Lang Lang, one of the world’s most famous classical pianists performing today, has stepped up to fight the global ivory trade in a stirring new public service announcement (PSA) to be distributed throughout his native China, the world’s largest market for ivory.
As part of the Ivory Free campaign sponsored by WildAid, African Wildlife Foundation and Save the Elephants, Lang Lang’s PSA aims to educate the public on the toll that both legal and illegal ivory sales are taking on Africa’s elephants: An estimated 33,000 are poached annually.
Last week, Lang Lang appeared with Beijing Airport Customs officials sponsored by WildAid and the Wildlife Conservation Society to launch an awareness campaign at Beijing Capital International Airport, urging travelers never to bring ivory back into China, which in March implemented a one-year ban on ivory carving imports.
“I hope all passengers know the facts, that bringing ivory home will not only escalate the poaching crisis and devastate the ecological balance, but also will break laws and regulations,” Lang Lang said. “Please support our Customs and say ‘no’ to ivory.”
At the Thursday event, customs officials announced that they had confiscated over 1 ton of ivory products in 258 smuggling cases over the past year. Most of seized ivory had been smuggled in from African nations including Burundi, Côte d’Ivoire, Angola and South Africa.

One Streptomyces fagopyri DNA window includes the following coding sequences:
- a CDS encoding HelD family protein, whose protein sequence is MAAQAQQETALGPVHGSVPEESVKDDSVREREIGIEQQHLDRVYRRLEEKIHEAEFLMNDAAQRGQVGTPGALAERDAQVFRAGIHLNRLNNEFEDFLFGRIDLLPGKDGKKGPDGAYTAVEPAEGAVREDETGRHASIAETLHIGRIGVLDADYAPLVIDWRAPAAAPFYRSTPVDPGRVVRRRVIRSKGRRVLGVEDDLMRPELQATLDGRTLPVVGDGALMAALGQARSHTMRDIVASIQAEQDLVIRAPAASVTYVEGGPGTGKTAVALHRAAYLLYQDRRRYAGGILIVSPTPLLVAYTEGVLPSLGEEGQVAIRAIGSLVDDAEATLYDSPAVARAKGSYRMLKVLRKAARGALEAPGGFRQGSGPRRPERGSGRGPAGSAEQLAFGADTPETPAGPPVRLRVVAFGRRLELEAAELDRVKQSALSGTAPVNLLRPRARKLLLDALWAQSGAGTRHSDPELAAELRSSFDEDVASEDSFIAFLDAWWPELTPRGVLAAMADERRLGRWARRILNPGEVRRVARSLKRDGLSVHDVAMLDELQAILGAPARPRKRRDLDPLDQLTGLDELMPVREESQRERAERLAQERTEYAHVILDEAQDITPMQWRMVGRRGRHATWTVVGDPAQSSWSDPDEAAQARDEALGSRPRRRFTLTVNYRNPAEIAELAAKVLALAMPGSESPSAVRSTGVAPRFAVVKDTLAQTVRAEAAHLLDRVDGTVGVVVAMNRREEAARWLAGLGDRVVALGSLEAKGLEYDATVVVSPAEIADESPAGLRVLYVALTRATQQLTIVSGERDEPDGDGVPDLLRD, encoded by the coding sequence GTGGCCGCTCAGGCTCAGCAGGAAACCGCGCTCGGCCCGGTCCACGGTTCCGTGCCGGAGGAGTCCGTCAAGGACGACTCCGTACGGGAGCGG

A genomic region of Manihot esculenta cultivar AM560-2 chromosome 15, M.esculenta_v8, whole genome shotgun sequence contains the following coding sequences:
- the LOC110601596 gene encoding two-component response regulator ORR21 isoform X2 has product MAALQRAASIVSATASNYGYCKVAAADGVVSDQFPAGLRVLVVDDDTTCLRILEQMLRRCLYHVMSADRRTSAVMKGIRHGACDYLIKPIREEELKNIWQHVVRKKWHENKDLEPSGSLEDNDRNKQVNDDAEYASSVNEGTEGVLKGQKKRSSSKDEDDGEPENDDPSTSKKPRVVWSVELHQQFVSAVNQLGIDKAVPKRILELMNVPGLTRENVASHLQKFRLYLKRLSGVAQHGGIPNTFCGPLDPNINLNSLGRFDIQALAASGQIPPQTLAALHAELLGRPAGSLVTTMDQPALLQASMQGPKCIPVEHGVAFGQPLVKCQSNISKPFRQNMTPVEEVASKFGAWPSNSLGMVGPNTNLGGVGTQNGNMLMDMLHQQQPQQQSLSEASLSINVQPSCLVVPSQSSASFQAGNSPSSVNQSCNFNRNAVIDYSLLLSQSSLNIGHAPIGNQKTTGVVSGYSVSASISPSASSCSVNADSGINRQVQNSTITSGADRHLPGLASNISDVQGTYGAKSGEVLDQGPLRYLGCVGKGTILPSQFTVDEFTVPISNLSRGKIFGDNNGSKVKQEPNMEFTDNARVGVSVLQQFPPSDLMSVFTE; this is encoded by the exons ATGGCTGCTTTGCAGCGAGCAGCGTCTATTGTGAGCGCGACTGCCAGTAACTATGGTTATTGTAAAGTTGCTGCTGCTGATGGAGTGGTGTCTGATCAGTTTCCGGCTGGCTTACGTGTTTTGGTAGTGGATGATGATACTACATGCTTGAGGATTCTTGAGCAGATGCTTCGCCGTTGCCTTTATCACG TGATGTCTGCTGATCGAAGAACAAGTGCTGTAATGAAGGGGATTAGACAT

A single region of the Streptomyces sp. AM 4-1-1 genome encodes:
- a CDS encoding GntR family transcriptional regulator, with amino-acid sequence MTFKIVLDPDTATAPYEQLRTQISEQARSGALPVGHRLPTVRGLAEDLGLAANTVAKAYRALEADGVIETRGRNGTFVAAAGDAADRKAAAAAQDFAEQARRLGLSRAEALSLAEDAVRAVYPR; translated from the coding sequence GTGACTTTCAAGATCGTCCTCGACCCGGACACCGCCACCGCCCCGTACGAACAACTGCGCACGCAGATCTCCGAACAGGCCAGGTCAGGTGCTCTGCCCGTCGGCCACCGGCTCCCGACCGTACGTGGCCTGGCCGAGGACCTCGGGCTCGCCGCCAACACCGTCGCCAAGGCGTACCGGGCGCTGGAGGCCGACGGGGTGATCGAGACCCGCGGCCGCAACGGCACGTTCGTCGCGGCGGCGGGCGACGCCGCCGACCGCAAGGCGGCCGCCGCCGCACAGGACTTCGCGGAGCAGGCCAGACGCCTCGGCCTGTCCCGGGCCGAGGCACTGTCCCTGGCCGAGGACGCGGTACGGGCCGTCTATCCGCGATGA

The new PSA featuring Lang Lang’s performance of Beethoven’s Sonata “Appasionata” will be distributed via WildAid’s Chinese media partners, who donate nearly $200 million (USD) in annual pro bono media placement. Produced in English and Mandarin versions, the PSA also features the work of award-winning photographer Nick Brandt, founder of Big Life Foundation and a frequent contributor to WildAid media campaigns.
As demonstrated in two recent surveys commissioned by WildAid, African Wildlife Foundation and Save the Elephants, a strong majority of citizens in Hong Kong and mainland China support such a ban. A survey released Tuesday by the University of Hong Kong’s Public Opinion Programme found that 75% of Hong Kong residents expressed support for outlawing ivory sales, which are currently poorly regulated in Hong Kong.
Meanwhile, major public awareness campaigns by WildAid and state media have helped to increase mainland Chinese consumer awareness of the ivory trade’s devastating impact.
“We’re seeing growing effort and resolve in the part of the Chinese government on this issue. A total ban on ivory sales would be the next logical step for China’s stepped-up efforts, and would be the greatest single measure to reduce poaching in Africa,” said WildAid CEO Peter Knights.